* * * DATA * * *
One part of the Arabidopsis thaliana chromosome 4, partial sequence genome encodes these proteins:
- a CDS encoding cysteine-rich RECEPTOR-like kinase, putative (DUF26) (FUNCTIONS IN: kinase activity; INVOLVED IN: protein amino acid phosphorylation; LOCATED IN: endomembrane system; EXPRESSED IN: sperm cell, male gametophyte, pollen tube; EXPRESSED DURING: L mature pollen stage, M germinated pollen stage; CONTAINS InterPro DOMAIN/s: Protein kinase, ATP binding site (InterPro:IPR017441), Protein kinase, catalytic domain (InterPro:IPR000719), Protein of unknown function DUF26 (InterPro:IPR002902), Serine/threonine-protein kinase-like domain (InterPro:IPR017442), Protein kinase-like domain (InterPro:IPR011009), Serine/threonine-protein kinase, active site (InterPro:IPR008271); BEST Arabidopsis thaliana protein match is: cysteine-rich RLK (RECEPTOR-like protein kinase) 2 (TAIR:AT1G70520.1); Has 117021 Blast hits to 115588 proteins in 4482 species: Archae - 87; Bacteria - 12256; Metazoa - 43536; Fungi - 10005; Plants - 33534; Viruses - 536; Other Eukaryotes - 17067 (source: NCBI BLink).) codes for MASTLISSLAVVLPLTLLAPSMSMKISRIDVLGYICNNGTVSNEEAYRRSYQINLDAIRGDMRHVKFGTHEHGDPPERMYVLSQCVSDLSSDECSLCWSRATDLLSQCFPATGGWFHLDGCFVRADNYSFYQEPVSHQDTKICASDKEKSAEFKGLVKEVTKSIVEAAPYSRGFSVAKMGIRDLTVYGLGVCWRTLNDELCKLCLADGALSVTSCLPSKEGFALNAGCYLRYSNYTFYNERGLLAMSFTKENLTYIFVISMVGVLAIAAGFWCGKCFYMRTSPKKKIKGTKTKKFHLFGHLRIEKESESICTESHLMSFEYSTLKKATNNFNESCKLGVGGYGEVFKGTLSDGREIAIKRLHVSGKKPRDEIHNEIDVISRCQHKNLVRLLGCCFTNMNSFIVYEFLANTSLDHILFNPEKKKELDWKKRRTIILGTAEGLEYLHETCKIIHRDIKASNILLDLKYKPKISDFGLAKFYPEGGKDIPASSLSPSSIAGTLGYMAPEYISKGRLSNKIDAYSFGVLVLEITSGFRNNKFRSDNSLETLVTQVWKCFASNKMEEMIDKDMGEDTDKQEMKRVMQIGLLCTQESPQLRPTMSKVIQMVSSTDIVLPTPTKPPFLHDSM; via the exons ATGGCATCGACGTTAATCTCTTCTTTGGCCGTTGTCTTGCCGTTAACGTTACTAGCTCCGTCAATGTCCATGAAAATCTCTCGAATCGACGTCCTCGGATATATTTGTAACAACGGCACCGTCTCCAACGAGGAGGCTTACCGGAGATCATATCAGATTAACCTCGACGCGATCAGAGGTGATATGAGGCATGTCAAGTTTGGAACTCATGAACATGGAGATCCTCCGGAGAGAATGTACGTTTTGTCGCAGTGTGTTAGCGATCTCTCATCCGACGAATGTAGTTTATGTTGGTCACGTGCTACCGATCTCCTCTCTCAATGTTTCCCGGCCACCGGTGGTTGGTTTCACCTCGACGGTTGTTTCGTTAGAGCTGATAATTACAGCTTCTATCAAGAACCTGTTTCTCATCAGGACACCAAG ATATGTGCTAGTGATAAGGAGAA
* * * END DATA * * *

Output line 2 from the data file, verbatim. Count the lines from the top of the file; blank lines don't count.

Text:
- a CDS encoding cysteine-rich RECEPTOR-like kinase, putative (DUF26) (FUNCTIONS IN: kinase activity; INVOLVED IN: protein amino acid phosphorylation; LOCATED IN: endomembrane system; EXPRESSED IN: sperm cell, male gametophyte, pollen tube; EXPRESSED DURING: L mature pollen stage, M germinated pollen stage; CONTAINS InterPro DOMAIN/s: Protein kinase, ATP binding site (InterPro:IPR017441), Protein kinase, catalytic domain (InterPro:IPR000719), Protein of unknown function DUF26 (InterPro:IPR002902), Serine/threonine-protein kinase-like domain (InterPro:IPR017442), Protein kinase-like domain (InterPro:IPR011009), Serine/threonine-protein kinase, active site (InterPro:IPR008271); BEST Arabidopsis thaliana protein match is: cysteine-rich RLK (RECEPTOR-like protein kinase) 2 (TAIR:AT1G70520.1); Has 117021 Blast hits to 115588 proteins in 4482 species: Archae - 87; Bacteria - 12256; Metazoa - 43536; Fungi - 10005; Plants - 33534; Viruses - 536; Other Eukaryotes - 17067 (source: NCBI BLink).) codes for MASTLISSLAVVLPLTLLAPSMSMKISRIDVLGYICNNGTVSNEEAYRRSYQINLDAIRGDMRHVKFGTHEHGDPPERMYVLSQCVSDLSSDECSLCWSRATDLLSQCFPATGGWFHLDGCFVRADNYSFYQEPVSHQDTKICASDKEKSAEFKGLVKEVTKSIVEAAPYSRGFSVAKMGIRDLTVYGLGVCWRTLNDELCKLCLADGALSVTSCLPSKEGFALNAGCYLRYSNYTFYNERGLLAMSFTKENLTYIFVISMVGVLAIAAGFWCGKCFYMRTSPKKKIKGTKTKKFHLFGHLRIEKESESICTESHLMSFEYSTLKKATNNFNESCKLGVGGYGEVFKGTLSDGREIAIKRLHVSGKKPRDEIHNEIDVISRCQHKNLVRLLGCCFTNMNSFIVYEFLANTSLDHILFNPEKKKELDWKKRRTIILGTAEGLEYLHETCKIIHRDIKASNILLDLKYKPKISDFGLAKFYPEGGKDIPASSLSPSSIAGTLGYMAPEYISKGRLSNKIDAYSFGVLVLEITSGFRNNKFRSDNSLETLVTQVWKCFASNKMEEMIDKDMGEDTDKQEMKRVMQIGLLCTQESPQLRPTMSKVIQMVSSTDIVLPTPTKPPFLHDSM; via the exons ATGGCATCGACGTTAATCTCTTCTTTGGCCGTTGTCTTGCCGTTAACGTTACTAGCTCCGTCAATGTCCATGAAAATCTCTCGAATCGACGTCCTCGGATATATTTGTAACAACGGCACCGTCTCCAACGAGGAGGCTTACCGGAGATCATATCAGATTAACCTCGACGCGATCAGAGGTGATATGAGGCATGTCAAGTTTGGAACTCATGAACATGGAGATCCTCCGGAGAGAATGTACGTTTTGTCGCAGTGTGTTAGCGATCTCTCATCCGACGAATGTAGTTTATGTTGGTCACGTGCTACCGATCTCCTCTCTCAATGTTTCCCGGCCACCGGTGGTTGGTTTCACCTCGACGGTTGTTTCGTTAGAGCTGATAATTACAGCTTCTATCAAGAACCTGTTTCTCATCAGGACACCAAG ATATGTGCTAGTGATAAGGAGAA